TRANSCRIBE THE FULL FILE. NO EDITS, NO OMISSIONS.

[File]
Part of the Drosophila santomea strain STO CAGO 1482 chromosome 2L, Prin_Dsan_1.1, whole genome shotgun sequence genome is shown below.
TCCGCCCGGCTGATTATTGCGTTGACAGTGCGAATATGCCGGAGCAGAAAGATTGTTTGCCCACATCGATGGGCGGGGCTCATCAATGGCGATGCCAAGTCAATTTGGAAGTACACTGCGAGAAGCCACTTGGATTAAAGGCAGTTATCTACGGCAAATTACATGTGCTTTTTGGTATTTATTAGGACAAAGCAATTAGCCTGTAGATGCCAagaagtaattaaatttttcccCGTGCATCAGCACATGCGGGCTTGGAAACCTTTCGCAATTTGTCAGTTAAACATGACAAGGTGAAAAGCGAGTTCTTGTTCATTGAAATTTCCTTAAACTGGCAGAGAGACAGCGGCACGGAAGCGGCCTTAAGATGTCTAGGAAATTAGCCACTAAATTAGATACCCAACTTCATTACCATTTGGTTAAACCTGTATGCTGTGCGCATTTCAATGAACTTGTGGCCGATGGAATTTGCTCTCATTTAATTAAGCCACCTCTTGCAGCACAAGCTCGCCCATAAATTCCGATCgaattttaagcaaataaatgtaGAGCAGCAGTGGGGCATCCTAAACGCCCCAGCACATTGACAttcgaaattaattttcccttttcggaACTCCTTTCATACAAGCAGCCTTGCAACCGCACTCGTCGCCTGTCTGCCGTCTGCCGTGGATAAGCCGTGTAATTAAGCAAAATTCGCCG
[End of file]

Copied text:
Part of the Drosophila santomea strain STO CAGO 1482 chromosome 2L, Prin_Dsan_1.1, whole genome shotgun sequence genome is shown below.
TCCGCCCGGCTGATTATTGCGTTGACAGTGCGAATATGCCGGAGCAGAAAGATTGTTTGCCCACATCGATGGGCGGGGCTCATCAATGGCGATGCCAAGTCAATTTGGAAGTACACTGCGAGAAGCCACTTGGATTAAAGGCAGTTATCTACGGCAAATTACATGTGCTTTTTGGTATTTATTAGGACAAAGCAATTAGCCTGTAGATGCCAagaagtaattaaatttttcccCGTGCATCAGCACATGCGGGCTTGGAAACCTTTCGCAATTTGTCAGTTAAACATGACAAGGTGAAAAGCGAGTTCTTGTTCATTGAAATTTCCTTAAACTGGCAGAGAGACAGCGGCACGGAAGCGGCCTTAAGATGTCTAGGAAATTAGCCACTAAATTAGATACCCAACTTCATTACCATTTGGTTAAACCTGTATGCTGTGCGCATTTCAATGAACTTGTGGCCGATGGAATTTGCTCTCATTTAATTAAGCCACCTCTTGCAGCACAAGCTCGCCCATAAATTCCGATCgaattttaagcaaataaatgtaGAGCAGCAGTGGGGCATCCTAAACGCCCCAGCACATTGACAttcgaaattaattttcccttttcggaACTCCTTTCATACAAGCAGCCTTGCAACCGCACTCGTCGCCTGTCTGCCGTCTGCCGTGGATAAGCCGTGTAATTAAGCAAAATTCGCCG